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krispy1

Joined:

Apr 12

Posts: 4

krispy1 says:

bikes

My wife has finally agreed to let me have a bike 

 and any advice on a first bike for learning on would be helpful (i'm 39) :biggrin:

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  • Posted 3 years ago (18 April 2012 06:25)

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MarcusMarsh

Joined:

Aug 09

Posts: 2721

MarcusMarsh says:

First bike

Speak to your local training schoool and discuss the options with them first.  As I understand the current rules you can either be let loose on a 125 with just CBT or you can take a Direct Access test on a 500 which gives you an unrestricted license.

Once you have decided which way to go you can then look at the options in respect of bikes.  (Knowing your budget would help too)     

[This Reply has been modified by the Author]

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philwill65

Joined:

Mar 11

Posts: 9

philwill65 says:

don't

don't buy a 125. I was about 41 when I took my CBT and as soon as I had that I put in for my big bike test. A couple of days riding with the riding school and I took my test. Passed it and was then able to buy my first big bike. A Suzuki Bandit. It was then and only then that I rode every day I could and it was that, that gave me the experience that has stood me in good stead. In my opinion, buying a 125 at your age (I'm assuming you have road experience so are not totally wet behind the ears) is not necessary.

I had no experience whatsoever of  riding a motorbike with gears before I did my test. My only knowledge of riding was on a twist and go in my twentys for commuting.
I ride almost every day of the year now and every single day is a learning experience. There are hazards and dangers on every journey but be aware of them and you will be a better rider for it.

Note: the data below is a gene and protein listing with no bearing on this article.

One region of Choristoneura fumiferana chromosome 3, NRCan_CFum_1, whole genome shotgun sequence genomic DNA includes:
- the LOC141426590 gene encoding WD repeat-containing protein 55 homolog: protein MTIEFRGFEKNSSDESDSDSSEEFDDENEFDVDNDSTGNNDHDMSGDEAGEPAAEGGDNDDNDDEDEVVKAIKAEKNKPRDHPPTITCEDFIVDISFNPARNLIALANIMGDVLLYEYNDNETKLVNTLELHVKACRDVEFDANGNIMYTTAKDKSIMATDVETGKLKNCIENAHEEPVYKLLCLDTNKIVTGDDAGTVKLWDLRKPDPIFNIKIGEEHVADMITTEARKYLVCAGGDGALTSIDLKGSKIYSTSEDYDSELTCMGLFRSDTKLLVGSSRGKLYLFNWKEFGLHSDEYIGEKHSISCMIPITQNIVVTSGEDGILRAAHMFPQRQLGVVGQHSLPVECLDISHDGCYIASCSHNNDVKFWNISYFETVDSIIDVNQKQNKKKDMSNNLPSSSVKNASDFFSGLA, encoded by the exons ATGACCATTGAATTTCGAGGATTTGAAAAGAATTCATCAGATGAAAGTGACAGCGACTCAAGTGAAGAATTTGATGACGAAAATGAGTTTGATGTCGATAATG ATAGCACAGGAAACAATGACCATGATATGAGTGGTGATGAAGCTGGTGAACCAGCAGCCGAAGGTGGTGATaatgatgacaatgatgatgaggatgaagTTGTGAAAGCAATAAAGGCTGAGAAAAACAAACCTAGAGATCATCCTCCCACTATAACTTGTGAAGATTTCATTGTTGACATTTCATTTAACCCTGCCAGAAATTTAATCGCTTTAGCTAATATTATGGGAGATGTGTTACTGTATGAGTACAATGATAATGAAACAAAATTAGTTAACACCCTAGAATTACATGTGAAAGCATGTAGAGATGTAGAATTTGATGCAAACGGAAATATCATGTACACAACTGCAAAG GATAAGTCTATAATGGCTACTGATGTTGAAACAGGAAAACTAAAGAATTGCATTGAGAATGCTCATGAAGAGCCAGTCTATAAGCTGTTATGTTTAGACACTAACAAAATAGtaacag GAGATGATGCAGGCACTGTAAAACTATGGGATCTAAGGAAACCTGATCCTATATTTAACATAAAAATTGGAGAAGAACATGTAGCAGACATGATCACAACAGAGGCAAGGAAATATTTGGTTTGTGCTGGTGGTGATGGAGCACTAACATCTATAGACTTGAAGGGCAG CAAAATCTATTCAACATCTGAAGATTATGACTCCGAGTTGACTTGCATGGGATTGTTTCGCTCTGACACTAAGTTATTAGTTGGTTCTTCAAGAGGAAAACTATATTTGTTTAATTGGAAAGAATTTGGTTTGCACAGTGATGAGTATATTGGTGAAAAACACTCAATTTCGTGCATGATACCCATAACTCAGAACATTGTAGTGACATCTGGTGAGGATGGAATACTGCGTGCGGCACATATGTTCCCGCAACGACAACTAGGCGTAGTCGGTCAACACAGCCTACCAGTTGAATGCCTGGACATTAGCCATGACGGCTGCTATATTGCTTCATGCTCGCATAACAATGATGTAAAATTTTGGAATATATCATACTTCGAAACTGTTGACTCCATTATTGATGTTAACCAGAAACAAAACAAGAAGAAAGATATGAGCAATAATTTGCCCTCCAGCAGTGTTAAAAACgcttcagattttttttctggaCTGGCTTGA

Good luck.

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krispy1

Joined:

Apr 12

Posts: 4

krispy1 says:

bikes

:unsure:Thanks for the reply's and yes I am a complete novice.

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AdieR

Joined:

Apr 08

Posts: 3042

AdieR says:

Tricky without knowing

your budget.

My personal advice is get a cheap 125 to start on (on a CBT, you'll have to display L-plates) for a few months. Bear in mind as a newbie, insurance will be a significant bite. Something like a Honda CG125 or Yamaha YBR125 are ideal runabouts, will run forever and a day, have plenty spares / service availability, and will survive a drop fairly well (everyone drops bikes at some point).

You'll need decent kit (helmet / gloves / boots etc), and that doesn't always come cheap either (its the one thing you hope to never need). If you're riding in winter, it needs to be warm as well (nothing will sap your concentration like being cold). I wouldn't buy a *very* cheap helmet (it might not stand up that well in a spill). Winter is often a good time to buy (last seasons gear can sometimes be had with a good discount if you look). A good helmet should fit well (not so tight that its distracting, and not too loose - if its loose, it may move {or come off entirely} and not do its job properly).

The other bit you'll need is security, because you don't want a retired-at-16 chav disappearing with your bike. Chaining the bike to a solid object / ground anchor is probably best, and if its outside, covering it up can be a good idea (it'll deter most opportunists if they have to make an effort), though if someone REALLY wants your bike (ie a determined, professional thief) they'll have it; they'll be tooled up and have it planned.

Hope that helps.

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krispy1

Joined:

Apr 12

Posts: 4

krispy1 says:

bikes

thanks chaps. I was thinking of getting a 125 first and getting used to the gears / road etc .Not sure of my budget as I dont know what is reasonable for a first bike (in decent nic)

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AdieR

Joined:

Apr 08

Posts: 3042

AdieR says:

I wouldn't put

too much money on a first bike: firstly, you'll likely want to trade up as you gain experience / pass your test, and you almost always lose money when you trade up, although if you get a semi-sensible, few-years-old 125, the biggest depreciation period is over, so you can buy it relatively cheaply and sell it on for almost the same price as you paid for it. It'll also be more insurable (lower value, thus less for the insurer to pay out), and it'll help you gain some no-claims bonus if / when you feel ready to trade up.
 
Also (repeating my other post), the chances of dropping it are high; the more expensive / newer the bike, the more gutted you'll be when you do.

A couple of youngish CG125s on fleabay:
CG 125 1

CG 125 2

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krispy1

Joined:

Apr 12

Posts: 4

krispy1 says:

bikes

thanks for all your help and advice, hope to be on the road soon.

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